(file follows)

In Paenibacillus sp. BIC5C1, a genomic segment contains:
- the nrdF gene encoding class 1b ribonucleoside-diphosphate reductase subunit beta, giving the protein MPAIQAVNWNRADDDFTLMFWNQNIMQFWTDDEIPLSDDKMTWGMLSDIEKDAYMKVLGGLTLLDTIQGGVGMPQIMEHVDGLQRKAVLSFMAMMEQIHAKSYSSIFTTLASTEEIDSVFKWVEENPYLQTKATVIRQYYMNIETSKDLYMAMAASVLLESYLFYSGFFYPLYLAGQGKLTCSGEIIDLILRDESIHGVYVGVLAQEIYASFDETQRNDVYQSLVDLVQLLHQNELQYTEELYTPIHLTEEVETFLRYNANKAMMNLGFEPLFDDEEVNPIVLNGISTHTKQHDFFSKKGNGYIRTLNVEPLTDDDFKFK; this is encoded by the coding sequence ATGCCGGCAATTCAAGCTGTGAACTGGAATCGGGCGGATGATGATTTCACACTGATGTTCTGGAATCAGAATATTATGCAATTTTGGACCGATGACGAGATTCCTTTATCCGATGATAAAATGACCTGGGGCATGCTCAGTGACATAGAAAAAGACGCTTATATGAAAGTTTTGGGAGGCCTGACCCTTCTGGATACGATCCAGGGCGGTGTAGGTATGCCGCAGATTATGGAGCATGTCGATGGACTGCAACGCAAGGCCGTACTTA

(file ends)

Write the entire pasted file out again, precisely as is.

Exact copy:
In Paenibacillus sp. BIC5C1, a genomic segment contains:
- the nrdF gene encoding class 1b ribonucleoside-diphosphate reductase subunit beta, giving the protein MPAIQAVNWNRADDDFTLMFWNQNIMQFWTDDEIPLSDDKMTWGMLSDIEKDAYMKVLGGLTLLDTIQGGVGMPQIMEHVDGLQRKAVLSFMAMMEQIHAKSYSSIFTTLASTEEIDSVFKWVEENPYLQTKATVIRQYYMNIETSKDLYMAMAASVLLESYLFYSGFFYPLYLAGQGKLTCSGEIIDLILRDESIHGVYVGVLAQEIYASFDETQRNDVYQSLVDLVQLLHQNELQYTEELYTPIHLTEEVETFLRYNANKAMMNLGFEPLFDDEEVNPIVLNGISTHTKQHDFFSKKGNGYIRTLNVEPLTDDDFKFK; this is encoded by the coding sequence ATGCCGGCAATTCAAGCTGTGAACTGGAATCGGGCGGATGATGATTTCACACTGATGTTCTGGAATCAGAATATTATGCAATTTTGGACCGATGACGAGATTCCTTTATCCGATGATAAAATGACCTGGGGCATGCTCAGTGACATAGAAAAAGACGCTTATATGAAAGTTTTGGGAGGCCTGACCCTTCTGGATACGATCCAGGGCGGTGTAGGTATGCCGCAGATTATGGAGCATGTCGATGGACTGCAACGCAAGGCCGTACTTA